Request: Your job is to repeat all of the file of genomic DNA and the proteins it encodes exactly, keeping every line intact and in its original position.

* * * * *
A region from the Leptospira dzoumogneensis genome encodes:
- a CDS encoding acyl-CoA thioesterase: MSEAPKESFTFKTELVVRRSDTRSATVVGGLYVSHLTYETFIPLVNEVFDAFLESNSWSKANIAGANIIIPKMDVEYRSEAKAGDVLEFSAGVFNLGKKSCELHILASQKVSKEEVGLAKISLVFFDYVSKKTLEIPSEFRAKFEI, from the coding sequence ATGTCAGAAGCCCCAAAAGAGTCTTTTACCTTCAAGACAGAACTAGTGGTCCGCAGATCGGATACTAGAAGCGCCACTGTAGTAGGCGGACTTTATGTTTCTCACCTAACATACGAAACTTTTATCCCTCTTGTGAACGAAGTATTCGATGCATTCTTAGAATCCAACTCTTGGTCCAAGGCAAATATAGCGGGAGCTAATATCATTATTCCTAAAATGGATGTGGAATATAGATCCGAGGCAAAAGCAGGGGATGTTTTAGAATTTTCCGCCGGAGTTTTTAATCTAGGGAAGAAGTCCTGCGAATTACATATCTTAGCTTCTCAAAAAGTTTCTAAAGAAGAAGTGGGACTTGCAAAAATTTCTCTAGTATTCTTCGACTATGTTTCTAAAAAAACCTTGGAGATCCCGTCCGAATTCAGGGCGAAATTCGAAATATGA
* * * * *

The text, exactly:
A region from the Leptospira dzoumogneensis genome encodes:
- a CDS encoding acyl-CoA thioesterase: MSEAPKESFTFKTELVVRRSDTRSATVVGGLYVSHLTYETFIPLVNEVFDAFLESNSWSKANIAGANIIIPKMDVEYRSEAKAGDVLEFSAGVFNLGKKSCELHILASQKVSKEEVGLAKISLVFFDYVSKKTLEIPSEFRAKFEI, from the coding sequence ATGTCAGAAGCCCCAAAAGAGTCTTTTACCTTCAAGACAGAACTAGTGGTCCGCAGATCGGATACTAGAAGCGCCACTGTAGTAGGCGGACTTTATGTTTCTCACCTAACATACGAAACTTTTATCCCTCTTGTGAACGAAGTATTCGATGCATTCTTAGAATCCAACTCTTGGTCCAAGGCAAATATAGCGGGAGCTAATATCATTATTCCTAAAATGGATGTGGAATATAGATCCGAGGCAAAAGCAGGGGATGTTTTAGAATTTTCCGCCGGAGTTTTTAATCTAGGGAAGAAGTCCTGCGAATTACATATCTTAGCTTCTCAAAAAGTTTCTAAAGAAGAAGTGGGACTTGCAAAAATTTCTCTAGTATTCTTCGACTATGTTTCTAAAAAAACCTTGGAGATCCCGTCCGAATTCAGGGCGAAATTCGAAATATGA